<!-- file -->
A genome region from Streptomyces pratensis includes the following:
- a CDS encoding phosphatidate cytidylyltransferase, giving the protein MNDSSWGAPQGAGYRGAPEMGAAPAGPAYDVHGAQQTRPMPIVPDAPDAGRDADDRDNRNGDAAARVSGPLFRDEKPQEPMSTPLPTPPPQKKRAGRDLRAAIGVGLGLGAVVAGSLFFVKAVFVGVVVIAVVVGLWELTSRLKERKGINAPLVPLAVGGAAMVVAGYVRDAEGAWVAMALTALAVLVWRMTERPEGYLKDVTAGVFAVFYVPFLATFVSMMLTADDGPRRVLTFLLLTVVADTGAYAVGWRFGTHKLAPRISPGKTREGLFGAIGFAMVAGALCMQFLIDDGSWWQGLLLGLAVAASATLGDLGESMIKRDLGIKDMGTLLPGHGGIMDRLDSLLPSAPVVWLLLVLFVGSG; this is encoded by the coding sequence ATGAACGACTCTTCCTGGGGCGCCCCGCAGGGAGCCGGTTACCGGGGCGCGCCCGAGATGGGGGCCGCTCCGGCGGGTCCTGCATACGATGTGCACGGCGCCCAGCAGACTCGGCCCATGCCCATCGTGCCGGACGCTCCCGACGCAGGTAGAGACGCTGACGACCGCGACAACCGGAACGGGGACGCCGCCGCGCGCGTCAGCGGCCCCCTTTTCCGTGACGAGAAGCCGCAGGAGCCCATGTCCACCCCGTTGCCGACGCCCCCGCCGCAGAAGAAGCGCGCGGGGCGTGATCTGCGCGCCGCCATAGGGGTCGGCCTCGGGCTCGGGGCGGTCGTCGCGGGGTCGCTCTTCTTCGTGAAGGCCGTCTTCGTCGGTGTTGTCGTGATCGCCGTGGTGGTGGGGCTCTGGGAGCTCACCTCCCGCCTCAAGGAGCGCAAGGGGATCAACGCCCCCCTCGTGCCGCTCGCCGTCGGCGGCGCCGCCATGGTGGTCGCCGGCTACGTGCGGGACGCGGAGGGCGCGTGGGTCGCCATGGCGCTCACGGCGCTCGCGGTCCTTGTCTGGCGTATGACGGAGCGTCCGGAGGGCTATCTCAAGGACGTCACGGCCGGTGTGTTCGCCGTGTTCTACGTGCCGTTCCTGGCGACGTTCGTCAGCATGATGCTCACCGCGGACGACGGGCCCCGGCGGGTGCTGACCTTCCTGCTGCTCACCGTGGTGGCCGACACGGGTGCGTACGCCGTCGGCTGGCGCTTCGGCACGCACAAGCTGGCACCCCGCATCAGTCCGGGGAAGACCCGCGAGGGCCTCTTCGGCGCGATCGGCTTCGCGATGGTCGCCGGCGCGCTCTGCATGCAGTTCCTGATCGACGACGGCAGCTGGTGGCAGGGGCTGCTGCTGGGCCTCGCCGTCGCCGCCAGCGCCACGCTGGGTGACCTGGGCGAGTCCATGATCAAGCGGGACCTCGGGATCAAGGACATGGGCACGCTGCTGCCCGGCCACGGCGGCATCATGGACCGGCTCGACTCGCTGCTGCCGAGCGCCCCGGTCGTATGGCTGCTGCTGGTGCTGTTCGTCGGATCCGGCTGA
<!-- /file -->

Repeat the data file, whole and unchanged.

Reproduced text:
A genome region from Streptomyces pratensis includes the following:
- a CDS encoding phosphatidate cytidylyltransferase, giving the protein MNDSSWGAPQGAGYRGAPEMGAAPAGPAYDVHGAQQTRPMPIVPDAPDAGRDADDRDNRNGDAAARVSGPLFRDEKPQEPMSTPLPTPPPQKKRAGRDLRAAIGVGLGLGAVVAGSLFFVKAVFVGVVVIAVVVGLWELTSRLKERKGINAPLVPLAVGGAAMVVAGYVRDAEGAWVAMALTALAVLVWRMTERPEGYLKDVTAGVFAVFYVPFLATFVSMMLTADDGPRRVLTFLLLTVVADTGAYAVGWRFGTHKLAPRISPGKTREGLFGAIGFAMVAGALCMQFLIDDGSWWQGLLLGLAVAASATLGDLGESMIKRDLGIKDMGTLLPGHGGIMDRLDSLLPSAPVVWLLLVLFVGSG; this is encoded by the coding sequence ATGAACGACTCTTCCTGGGGCGCCCCGCAGGGAGCCGGTTACCGGGGCGCGCCCGAGATGGGGGCCGCTCCGGCGGGTCCTGCATACGATGTGCACGGCGCCCAGCAGACTCGGCCCATGCCCATCGTGCCGGACGCTCCCGACGCAGGTAGAGACGCTGACGACCGCGACAACCGGAACGGGGACGCCGCCGCGCGCGTCAGCGGCCCCCTTTTCCGTGACGAGAAGCCGCAGGAGCCCATGTCCACCCCGTTGCCGACGCCCCCGCCGCAGAAGAAGCGCGCGGGGCGTGATCTGCGCGCCGCCATAGGGGTCGGCCTCGGGCTCGGGGCGGTCGTCGCGGGGTCGCTCTTCTTCGTGAAGGCCGTCTTCGTCGGTGTTGTCGTGATCGCCGTGGTGGTGGGGCTCTGGGAGCTCACCTCCCGCCTCAAGGAGCGCAAGGGGATCAACGCCCCCCTCGTGCCGCTCGCCGTCGGCGGCGCCGCCATGGTGGTCGCCGGCTACGTGCGGGACGCGGAGGGCGCGTGGGTCGCCATGGCGCTCACGGCGCTCGCGGTCCTTGTCTGGCGTATGACGGAGCGTCCGGAGGGCTATCTCAAGGACGTCACGGCCGGTGTGTTCGCCGTGTTCTACGTGCCGTTCCTGGCGACGTTCGTCAGCATGATGCTCACCGCGGACGACGGGCCCCGGCGGGTGCTGACCTTCCTGCTGCTCACCGTGGTGGCCGACACGGGTGCGTACGCCGTCGGCTGGCGCTTCGGCACGCACAAGCTGGCACCCCGCATCAGTCCGGGGAAGACCCGCGAGGGCCTCTTCGGCGCGATCGGCTTCGCGATGGTCGCCGGCGCGCTCTGCATGCAGTTCCTGATCGACGACGGCAGCTGGTGGCAGGGGCTGCTGCTGGGCCTCGCCGTCGCCGCCAGCGCCACGCTGGGTGACCTGGGCGAGTCCATGATCAAGCGGGACCTCGGGATCAAGGACATGGGCACGCTGCTGCCCGGCCACGGCGGCATCATGGACCGGCTCGACTCGCTGCTGCCGAGCGCCCCGGTCGTATGGCTGCTGCTGGTGCTGTTCGTCGGATCCGGCTGA